Researchers at the National Institute of Standards and Technology (NIST) have made a silicon chip that distributes optical signals precisely across a miniature brain-like grid, showcasing a potential new design for neural networks.
The human brain has billions of neurons (nerve cells), each with thousands of connections to other neurons. Many computing research projects aim to emulate the brain by creating circuits of artificial neural networks. But conventional electronics, including the electrical wiring of semiconductor circuits, often impedes the extremely complex routing required for useful neural networks.
The NIST team proposes to use light instead of electricity as a signaling medium. Neural networks already have demonstrated remarkable power in solving complex problems, including rapid pattern recognition and data analysis. The use of light would eliminate interference due to electrical charge, and the signals would travel faster and farther.
“Light’s advantages could improve the performance of neural nets for scientific data analysis such as searches for Earth-like planets and quantum information science, and accelerate the development of highly intuitive control systems for autonomous vehicles,” NIST physicist Jeff Chiles said.
A conventional computer processes information through algorithms, or human-coded rules. By contrast, a neural network relies on a network of connections among processing elements, or neurons, which can be trained to recognize certain patterns of stimuli. A neural or neuromorphic computer would consist of a large, complex system of neural networks.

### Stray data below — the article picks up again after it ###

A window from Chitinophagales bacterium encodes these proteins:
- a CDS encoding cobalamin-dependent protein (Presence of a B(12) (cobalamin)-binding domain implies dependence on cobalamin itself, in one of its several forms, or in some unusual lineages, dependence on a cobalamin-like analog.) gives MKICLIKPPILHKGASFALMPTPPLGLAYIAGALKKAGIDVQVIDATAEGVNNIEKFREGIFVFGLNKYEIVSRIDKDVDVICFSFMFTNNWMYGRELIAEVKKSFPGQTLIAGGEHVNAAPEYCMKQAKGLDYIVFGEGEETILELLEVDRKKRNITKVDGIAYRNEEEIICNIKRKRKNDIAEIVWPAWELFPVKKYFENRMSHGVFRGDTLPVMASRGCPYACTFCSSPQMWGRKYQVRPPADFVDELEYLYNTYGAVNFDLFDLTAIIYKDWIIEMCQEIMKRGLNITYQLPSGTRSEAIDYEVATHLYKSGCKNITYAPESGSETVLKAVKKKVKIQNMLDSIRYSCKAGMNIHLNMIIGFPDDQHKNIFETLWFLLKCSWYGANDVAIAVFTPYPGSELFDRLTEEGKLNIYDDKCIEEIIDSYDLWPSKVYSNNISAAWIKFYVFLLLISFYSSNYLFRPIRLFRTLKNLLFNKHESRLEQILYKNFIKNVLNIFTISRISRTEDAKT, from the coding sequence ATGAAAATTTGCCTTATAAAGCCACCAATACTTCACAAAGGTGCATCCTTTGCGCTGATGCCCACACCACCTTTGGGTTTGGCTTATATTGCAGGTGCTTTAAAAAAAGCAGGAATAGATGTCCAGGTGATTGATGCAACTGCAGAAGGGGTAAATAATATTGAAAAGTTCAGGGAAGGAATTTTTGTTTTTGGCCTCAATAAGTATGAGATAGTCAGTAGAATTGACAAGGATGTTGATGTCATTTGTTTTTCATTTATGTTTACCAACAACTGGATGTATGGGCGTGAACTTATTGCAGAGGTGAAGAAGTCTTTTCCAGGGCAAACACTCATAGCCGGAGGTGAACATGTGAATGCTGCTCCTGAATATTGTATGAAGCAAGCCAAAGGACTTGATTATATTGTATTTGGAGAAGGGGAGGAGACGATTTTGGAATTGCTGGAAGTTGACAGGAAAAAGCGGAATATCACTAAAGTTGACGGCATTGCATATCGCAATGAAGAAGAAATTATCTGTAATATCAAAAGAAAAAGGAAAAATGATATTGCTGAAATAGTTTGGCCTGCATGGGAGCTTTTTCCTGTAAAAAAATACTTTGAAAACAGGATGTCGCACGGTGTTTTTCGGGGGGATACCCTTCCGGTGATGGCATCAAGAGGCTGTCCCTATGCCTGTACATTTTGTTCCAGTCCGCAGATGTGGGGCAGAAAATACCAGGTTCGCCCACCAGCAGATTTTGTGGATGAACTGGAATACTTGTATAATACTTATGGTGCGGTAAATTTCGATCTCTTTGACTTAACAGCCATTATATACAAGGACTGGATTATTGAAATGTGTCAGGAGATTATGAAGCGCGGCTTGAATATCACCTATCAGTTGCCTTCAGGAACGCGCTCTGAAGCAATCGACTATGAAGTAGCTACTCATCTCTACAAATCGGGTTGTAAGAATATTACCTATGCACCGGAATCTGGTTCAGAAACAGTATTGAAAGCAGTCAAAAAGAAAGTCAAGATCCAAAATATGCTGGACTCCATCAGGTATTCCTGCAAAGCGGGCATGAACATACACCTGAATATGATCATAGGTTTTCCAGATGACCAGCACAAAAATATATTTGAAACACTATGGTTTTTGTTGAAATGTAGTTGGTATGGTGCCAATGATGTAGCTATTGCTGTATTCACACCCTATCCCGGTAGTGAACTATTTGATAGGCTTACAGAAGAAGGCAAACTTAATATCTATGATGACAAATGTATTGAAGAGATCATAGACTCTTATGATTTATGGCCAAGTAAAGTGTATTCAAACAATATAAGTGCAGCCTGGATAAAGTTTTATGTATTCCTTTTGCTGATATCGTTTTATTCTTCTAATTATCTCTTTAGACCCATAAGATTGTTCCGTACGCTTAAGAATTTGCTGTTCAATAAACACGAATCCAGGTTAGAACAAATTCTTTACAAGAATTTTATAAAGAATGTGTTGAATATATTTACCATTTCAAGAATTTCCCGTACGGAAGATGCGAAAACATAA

Described in a new paper, the NIST chip overcomes a major challenge to the use of light signals by vertically stacking two layers of photonic waveguides—structures that confine light into narrow lines for routing optical signals, much as wires route electrical signals. This three-dimensional (3D) design enables complex routing schemes, which are necessary to mimic neural systems. Furthermore, this design can easily be extended to incorporate additional waveguiding layers when needed for more complex networks.
The stacked waveguides form a three-dimensional grid with 10 inputs or “upstream” neurons each connecting to 10 outputs or “downstream” neurons, for a total of 100 receivers. Fabricated on a silicon wafer, the waveguides are made of silicon nitride and are each 800 nanometers (nm) wide and 400 nm thick. Researchers created software to automatically generate signal routing, with adjustable levels of connectivity between the neurons.
Laser light was directed into the chip through an optical fiber. The goal was to route each input to every output group, following a selected distribution pattern for light intensity or power. Power levels represent the pattern and degree of connectivity in the circuit. The authors demonstrated two schemes for controlling output intensity: uniform (each output receives the same power) and a “bell curve” distribution (in which middle neurons receive the most power, while peripheral neurons receive less).
To evaluate the results, researchers made images of the output signals. All signals were focused through a microscope lens onto a semiconductor sensor and processed into image frames. This method allows many devices to be analyzed at the same time with high precision. The output was highly uniform, with low error rates, confirming precise power distribution.
“We’ve really done two things here,” Chiles said. “We’ve begun to use the third dimension to enable more optical connectivity, and we’ve developed a new measurement technique to rapidly characterize many devices in a photonic system. Both advances are crucial as we begin to scale up to massive optoelectronic neural systems.”
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